Fungia scutaria Lamarck, 1801, no locality given. OTHER COMMON NAMES
English: Plate coral; German: Pilzkoralle, Rasiermesserkoralle; Hawaiian: ko'a-kohe
Solitary and free-living (unattached) as an adult; oval to elongate skeleton from 1-7 in (2.5-18 cm) long resembles the underside of a toadstool mushroom; numerous small tentacles
I Goniastrea aspera I Fungia scutaria arise from lobes formed by underlying skeleton. Usually brown with irregular pink or violet patches; tentacular lobes often bright green.
Red Sea, Indian Ocean south to Madagascar, west into Pacific Ocean to Society Islands, north to Hawaiian and Line Islands.
On upper reef slopes exposed to strong wave action or around coral knolls at depths from 1.5-16 ft (0.5-5 m).
In the Red Sea, spawning is synchronized to occur in the late afternoon 1-4 days after a full moon. Free-living, unattached adults that are overturned by wave action can right themselves by taking in water through the mouth to expand one-half of the body. This process may take several hours.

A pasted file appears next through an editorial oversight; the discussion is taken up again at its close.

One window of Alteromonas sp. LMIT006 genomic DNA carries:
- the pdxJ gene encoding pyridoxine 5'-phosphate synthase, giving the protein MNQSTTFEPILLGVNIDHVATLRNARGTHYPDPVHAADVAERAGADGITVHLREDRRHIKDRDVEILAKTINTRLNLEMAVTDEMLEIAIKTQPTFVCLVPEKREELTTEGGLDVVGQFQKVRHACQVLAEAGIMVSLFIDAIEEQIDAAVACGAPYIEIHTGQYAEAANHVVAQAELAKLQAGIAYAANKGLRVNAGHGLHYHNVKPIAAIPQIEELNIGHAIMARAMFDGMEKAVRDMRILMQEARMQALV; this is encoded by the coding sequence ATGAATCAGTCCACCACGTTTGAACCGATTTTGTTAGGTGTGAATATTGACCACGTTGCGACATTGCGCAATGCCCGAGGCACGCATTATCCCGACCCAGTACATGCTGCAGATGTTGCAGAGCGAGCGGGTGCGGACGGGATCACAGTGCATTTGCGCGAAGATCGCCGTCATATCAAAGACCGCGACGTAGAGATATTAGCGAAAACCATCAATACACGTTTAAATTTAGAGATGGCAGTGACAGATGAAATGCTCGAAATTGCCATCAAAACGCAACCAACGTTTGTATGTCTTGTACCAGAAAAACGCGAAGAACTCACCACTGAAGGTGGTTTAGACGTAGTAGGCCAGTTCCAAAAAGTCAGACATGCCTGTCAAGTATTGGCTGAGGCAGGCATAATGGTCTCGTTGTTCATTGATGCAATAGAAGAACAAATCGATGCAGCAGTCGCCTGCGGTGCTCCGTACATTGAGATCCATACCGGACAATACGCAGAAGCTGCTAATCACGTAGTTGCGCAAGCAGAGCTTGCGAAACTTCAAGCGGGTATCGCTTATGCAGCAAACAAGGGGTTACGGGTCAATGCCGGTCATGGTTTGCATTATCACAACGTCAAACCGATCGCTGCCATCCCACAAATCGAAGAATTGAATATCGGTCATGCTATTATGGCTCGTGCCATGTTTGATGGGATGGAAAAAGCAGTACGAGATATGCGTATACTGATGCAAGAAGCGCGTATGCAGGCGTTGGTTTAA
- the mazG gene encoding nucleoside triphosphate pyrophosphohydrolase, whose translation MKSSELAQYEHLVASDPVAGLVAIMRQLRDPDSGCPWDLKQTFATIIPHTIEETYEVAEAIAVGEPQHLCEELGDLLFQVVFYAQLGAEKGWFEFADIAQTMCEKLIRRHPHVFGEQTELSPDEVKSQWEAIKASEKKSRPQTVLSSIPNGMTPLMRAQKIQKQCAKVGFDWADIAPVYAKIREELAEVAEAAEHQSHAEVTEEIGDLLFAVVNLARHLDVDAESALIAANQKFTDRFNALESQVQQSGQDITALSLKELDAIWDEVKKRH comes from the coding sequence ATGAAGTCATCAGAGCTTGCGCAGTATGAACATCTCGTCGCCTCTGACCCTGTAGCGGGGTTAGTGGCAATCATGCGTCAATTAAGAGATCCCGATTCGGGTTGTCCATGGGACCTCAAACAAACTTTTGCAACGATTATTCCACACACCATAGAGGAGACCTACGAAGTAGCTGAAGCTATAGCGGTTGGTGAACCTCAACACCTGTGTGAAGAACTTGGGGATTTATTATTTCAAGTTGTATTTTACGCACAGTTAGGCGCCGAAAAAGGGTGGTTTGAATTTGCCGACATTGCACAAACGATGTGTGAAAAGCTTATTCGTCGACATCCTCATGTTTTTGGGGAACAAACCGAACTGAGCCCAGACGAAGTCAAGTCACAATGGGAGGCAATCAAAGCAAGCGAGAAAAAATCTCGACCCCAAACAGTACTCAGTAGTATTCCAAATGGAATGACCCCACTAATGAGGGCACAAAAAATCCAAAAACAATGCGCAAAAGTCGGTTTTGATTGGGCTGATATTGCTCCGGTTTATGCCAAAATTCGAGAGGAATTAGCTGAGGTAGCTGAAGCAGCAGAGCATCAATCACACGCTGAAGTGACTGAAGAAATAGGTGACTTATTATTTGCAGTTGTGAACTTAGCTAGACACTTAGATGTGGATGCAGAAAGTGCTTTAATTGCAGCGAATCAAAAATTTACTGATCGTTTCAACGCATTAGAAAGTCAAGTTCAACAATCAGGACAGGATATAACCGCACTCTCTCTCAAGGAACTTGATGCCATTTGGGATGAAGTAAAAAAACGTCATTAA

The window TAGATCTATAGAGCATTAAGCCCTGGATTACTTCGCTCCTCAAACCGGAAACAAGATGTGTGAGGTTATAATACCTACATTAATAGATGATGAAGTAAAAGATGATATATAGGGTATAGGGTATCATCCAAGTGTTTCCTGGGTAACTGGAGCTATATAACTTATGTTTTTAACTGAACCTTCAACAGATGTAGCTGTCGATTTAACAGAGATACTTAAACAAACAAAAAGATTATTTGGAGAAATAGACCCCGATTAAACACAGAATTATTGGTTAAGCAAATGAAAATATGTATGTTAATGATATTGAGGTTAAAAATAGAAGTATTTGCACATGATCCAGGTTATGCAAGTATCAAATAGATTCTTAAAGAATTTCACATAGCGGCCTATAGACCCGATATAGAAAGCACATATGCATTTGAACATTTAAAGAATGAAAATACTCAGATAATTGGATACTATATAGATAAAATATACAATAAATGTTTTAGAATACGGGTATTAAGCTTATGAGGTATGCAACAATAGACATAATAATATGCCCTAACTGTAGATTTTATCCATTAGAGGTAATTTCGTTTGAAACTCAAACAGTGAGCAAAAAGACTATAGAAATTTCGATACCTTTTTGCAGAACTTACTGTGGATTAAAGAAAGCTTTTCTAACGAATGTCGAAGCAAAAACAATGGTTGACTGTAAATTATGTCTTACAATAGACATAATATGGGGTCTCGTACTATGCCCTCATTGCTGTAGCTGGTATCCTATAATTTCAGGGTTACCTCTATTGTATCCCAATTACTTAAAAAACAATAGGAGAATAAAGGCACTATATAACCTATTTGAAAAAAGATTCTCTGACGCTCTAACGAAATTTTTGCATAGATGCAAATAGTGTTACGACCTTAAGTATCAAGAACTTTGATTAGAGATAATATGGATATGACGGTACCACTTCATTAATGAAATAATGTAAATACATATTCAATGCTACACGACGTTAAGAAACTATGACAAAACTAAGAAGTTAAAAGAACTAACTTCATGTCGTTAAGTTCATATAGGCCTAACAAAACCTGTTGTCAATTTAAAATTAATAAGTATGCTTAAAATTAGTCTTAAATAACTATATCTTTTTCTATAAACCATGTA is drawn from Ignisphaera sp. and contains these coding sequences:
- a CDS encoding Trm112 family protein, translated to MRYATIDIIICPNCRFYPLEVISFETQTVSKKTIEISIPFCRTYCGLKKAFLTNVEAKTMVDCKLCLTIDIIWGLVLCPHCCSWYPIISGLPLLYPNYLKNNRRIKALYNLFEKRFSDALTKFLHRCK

May feed on particulate organic material from water column. Derives nutrition from symbiotic zooxanthellae harbored within cells lining the digestive cavity.
Gonochoristic, broadcast spawners; males are smaller than females. Larvae acquire zooxanthellae in the water column. Larvae attach to the bottom and grow a short, calcareous stalk that eventually breaks, releasing the wide upper disk that becomes the free-living adult. The attached stalk may continue to grow and break off new polyps. Asexual reproduction by budding from adult tissue is also seen.
All scleractinian corals are listed in CITES Appendix II.
SIGNIFICANCE TO HUMANS
Skeleton was used by early Hawaiians as an abrasive for polishing wooden canoes and for removing bristles from pig skins before cooking. ♦
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